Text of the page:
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Alfa Romeo Brera Review

The Alfa Romeo Brera first introduced itself in 2003 as an ItalDesign concept car that drew from the Maserati. After this introduction, Alfa responded to the demand and produced the Brera. The Brera shares the same interior and exterior styling and the same gearboxes and engines as the 159. In terms of performance, the Brera is more of a grand tourer rather than a sports car. The drive is enjoyable on both the two petrol engines and the refined diesel unit.  The sportier model, the Brera S, was released in 2008. This came with a lower ride height, tuned suspension, and bigger alloy wheels. The 1750TBi was introduced into the range upgrades in 2010.

Pros

Expect none of the Brera models and engines to give you a slow ride. The 2.2-litre unit at 185bhp is quite lively, able to sprint towards 60mph after just 8.5 seconds. You can gain a faster speed by upgrading the engine to the 200bhp five-cylinder 2.4JTDm by half a second. The five-cylinder is not just sporty as soon as you rev into greater power, but also quiet throughout the acceleration. The most powerful unit in the range is the 3.2-litre V6 at 260bhp, which is able to do the 0 to 62mph sprint in just 7 seconds. But despite its incredible power, the unit is more stable along everyday driving compared to when one decided to push it harder.

Grip levels are decent for the most part. The S version is the best handler of rough surfaces and handling issues, as it’s the most focused out of all the variations. Firmer suspension, better weighted steering, and a lower ride height can be enjoyed with the 2.2-litre and 3.2-litre V6 units. Bodyroll is also minimized and the steering more precise.

The Brera features a generous boot at 300 litres, making it just as big as a family hatchback’s luggage space. The boot can also be expanded by folding the rear seats. Other storage spaces include a shallow glovebox, a central cubby, and narrow door pockets. The cabin itself has a gorgeous design oozing with Italian flair. The centre console is practically angled within the driver’s reach. The driver’s position is a bit snug but the cabin’s look allows for a cockpit feel. Instruments and the central digital display are easy to read and use.

Cons

Although the vehicle has supportive front seats, they aren’t soft enough for comfort. The driving position is limited in terms of legroom and the S version tends to falter over uneven surfaces. Rear seats have no legroom at all. Plus it’s an area difficult to gain entry to. The upside to its seats is the electric windows and automatic control that come as standard.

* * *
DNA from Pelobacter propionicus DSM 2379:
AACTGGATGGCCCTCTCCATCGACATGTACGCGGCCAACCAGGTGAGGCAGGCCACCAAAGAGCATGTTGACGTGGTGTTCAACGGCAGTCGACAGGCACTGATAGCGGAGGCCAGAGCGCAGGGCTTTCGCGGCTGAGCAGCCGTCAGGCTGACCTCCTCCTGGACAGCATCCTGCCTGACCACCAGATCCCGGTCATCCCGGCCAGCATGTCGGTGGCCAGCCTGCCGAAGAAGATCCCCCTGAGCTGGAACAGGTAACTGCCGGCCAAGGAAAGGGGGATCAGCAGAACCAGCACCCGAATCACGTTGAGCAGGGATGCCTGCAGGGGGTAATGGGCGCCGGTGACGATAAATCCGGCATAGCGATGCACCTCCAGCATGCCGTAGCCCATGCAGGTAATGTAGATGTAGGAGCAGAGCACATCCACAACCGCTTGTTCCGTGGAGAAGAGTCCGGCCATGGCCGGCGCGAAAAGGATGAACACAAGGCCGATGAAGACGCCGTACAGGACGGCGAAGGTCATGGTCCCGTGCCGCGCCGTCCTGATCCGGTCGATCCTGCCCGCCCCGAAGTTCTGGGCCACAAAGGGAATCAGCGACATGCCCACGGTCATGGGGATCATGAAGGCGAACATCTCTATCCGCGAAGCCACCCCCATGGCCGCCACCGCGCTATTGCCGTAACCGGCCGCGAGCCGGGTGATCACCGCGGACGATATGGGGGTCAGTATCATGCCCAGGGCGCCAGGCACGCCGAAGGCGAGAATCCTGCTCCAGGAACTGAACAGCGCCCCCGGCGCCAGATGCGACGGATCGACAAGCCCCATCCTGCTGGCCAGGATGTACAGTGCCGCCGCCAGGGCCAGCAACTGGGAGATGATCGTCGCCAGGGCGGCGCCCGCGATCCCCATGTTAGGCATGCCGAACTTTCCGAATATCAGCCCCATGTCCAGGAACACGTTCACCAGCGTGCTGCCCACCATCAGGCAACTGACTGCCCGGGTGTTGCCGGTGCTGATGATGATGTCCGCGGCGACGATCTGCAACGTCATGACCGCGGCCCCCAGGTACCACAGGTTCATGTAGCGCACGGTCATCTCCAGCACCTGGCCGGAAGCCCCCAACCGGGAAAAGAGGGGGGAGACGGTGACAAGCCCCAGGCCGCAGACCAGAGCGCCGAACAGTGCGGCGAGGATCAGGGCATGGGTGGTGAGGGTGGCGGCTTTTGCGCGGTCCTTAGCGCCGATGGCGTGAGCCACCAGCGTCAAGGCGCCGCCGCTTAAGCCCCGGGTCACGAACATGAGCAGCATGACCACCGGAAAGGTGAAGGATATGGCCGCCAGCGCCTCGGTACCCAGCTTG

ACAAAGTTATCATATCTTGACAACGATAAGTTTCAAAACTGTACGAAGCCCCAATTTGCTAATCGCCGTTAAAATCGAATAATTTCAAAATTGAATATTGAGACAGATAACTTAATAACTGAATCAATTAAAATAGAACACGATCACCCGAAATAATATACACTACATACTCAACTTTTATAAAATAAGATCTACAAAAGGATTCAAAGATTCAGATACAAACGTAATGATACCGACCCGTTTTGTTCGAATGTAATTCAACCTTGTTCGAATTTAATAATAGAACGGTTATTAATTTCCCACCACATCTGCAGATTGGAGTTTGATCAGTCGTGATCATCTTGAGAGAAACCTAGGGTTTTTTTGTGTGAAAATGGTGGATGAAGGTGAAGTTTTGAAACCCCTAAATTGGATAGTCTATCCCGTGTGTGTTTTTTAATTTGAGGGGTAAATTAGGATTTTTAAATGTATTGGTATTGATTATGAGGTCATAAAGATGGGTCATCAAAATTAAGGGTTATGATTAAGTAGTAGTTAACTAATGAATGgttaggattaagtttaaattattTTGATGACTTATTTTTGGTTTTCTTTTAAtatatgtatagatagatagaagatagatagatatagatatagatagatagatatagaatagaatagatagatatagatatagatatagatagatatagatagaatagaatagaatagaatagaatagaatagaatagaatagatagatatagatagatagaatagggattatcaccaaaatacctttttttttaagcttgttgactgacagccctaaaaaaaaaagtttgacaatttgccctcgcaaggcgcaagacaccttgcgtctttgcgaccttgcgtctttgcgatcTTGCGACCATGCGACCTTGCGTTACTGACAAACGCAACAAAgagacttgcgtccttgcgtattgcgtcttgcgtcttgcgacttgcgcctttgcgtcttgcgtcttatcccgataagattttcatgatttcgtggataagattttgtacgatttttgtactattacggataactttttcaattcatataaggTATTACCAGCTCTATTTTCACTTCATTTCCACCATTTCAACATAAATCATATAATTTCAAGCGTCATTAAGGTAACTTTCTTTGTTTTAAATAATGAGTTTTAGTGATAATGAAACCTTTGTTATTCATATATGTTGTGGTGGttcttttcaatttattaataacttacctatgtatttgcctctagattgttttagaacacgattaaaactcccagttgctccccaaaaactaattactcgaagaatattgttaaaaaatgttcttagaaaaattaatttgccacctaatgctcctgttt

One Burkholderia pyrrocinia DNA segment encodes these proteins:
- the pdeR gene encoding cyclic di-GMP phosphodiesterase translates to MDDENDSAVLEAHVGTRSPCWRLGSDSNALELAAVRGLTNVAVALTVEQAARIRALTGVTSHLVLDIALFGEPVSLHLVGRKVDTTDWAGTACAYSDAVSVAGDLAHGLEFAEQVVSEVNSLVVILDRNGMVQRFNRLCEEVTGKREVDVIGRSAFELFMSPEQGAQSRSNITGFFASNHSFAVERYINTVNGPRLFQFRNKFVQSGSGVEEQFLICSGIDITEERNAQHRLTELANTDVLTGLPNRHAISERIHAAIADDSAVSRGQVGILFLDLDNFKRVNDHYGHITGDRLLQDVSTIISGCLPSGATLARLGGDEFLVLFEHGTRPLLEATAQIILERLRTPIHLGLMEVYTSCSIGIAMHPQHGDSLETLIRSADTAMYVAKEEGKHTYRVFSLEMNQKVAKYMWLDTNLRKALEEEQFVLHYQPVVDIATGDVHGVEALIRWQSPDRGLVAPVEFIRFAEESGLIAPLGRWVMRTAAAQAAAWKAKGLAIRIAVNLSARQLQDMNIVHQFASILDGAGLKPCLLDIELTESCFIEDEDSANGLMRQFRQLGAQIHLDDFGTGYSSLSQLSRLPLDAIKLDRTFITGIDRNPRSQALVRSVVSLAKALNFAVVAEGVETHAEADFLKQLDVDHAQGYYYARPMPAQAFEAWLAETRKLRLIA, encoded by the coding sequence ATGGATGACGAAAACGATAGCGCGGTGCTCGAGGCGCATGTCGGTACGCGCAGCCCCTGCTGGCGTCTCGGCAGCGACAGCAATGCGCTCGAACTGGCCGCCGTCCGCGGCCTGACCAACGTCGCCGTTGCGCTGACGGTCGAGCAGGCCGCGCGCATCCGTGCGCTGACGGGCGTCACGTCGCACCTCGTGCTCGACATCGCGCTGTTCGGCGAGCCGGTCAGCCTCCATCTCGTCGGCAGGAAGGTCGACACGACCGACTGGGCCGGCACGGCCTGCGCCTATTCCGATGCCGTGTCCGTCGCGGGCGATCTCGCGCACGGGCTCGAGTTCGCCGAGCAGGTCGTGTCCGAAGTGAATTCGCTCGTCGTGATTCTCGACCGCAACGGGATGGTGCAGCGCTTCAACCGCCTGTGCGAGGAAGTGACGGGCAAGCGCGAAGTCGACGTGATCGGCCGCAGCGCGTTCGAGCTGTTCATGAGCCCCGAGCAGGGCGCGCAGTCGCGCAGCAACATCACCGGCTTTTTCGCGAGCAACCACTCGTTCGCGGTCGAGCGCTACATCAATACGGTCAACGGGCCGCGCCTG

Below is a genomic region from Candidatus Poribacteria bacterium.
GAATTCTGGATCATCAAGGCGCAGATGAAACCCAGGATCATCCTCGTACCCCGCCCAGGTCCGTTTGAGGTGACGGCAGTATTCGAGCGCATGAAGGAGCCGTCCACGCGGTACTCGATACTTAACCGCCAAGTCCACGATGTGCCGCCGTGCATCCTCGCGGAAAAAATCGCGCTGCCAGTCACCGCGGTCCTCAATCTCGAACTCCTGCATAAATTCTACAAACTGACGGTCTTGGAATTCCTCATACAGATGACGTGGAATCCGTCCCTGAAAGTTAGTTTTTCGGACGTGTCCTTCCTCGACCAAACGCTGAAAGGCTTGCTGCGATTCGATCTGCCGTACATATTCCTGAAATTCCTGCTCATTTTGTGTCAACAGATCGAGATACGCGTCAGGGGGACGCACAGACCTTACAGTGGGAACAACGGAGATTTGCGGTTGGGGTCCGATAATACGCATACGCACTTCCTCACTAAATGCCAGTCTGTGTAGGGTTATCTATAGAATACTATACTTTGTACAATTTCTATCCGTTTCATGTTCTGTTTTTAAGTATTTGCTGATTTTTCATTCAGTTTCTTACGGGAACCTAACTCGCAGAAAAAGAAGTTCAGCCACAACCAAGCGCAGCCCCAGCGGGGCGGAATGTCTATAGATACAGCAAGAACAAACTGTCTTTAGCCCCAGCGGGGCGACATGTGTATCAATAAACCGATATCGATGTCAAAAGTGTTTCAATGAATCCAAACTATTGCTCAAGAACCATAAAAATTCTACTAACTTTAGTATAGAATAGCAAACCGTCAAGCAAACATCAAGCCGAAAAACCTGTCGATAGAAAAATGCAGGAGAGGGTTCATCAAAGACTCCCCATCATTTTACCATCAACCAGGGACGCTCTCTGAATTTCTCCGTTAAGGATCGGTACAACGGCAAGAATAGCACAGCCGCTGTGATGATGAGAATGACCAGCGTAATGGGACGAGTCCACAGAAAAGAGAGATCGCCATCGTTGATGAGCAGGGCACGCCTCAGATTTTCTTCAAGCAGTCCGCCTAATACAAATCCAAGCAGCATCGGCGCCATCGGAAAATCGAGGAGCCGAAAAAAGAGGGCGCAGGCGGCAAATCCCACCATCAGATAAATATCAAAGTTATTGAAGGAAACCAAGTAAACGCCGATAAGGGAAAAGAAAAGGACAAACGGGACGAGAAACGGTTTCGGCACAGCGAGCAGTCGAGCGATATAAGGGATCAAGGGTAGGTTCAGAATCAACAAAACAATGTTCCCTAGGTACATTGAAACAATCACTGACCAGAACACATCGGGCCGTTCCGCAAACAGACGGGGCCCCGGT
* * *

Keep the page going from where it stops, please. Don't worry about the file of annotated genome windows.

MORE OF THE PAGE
The six-speed gearbox doesn’t like to be rushed, despite the engine range’s incredible power. In terms of handling, the Brera doesn’t handle sudden changes in direction. Body roll is prominent as you turn into corners and change direction. Kickback is felt as the Brera rides over rough surfaces. The notchy gearchange makes the ride extra uncomfortable.

What do you think?

(Average rating: 5 , Total rates: 2 )

A History of the Alfa Romeo Brera

The Alfa Romeo Brera was introduced at the Geneva Motor Show in 2002. It was initially presented as a concept car powered by a Maserati V8 engine.  But, because it received a lot of commendations, the plan to produce  the commercially Brera was announced for 2005.

At the Geneva Motor Show of 2005, the Alfa Romeo Brera was presented in production form. It almost duplicates the concept car’s original exterior except that it’s a bit small so that it has become a mid-size coupe.  This “new” Brera was based on the Fiat/GM premium platform and was intended to take the place of the GTV. It was also revealed that a convertible Spider edition of the Brera will also be launched soon after the coupe.

The Brera was produced from 2005 to 2010 by Pininfarina under the Alfa Romeo brand with 21,786 units built. By November of 2010, the production of this sports car was stopped, but sale of residual stocks continued until 2011. In between 2005 and 2010 several changes were made on both the interior and the mechanics of the car. In fact, in the spring of 2008, an Alfa Romeo Brera “S” was revealed. It was a limited edition of a British-only model developed by Prodrive, a British engineering specialist.

 The Brera’s closest rivals were the Audi S3, BMW 130i and the Mazda 3 MPS.

 

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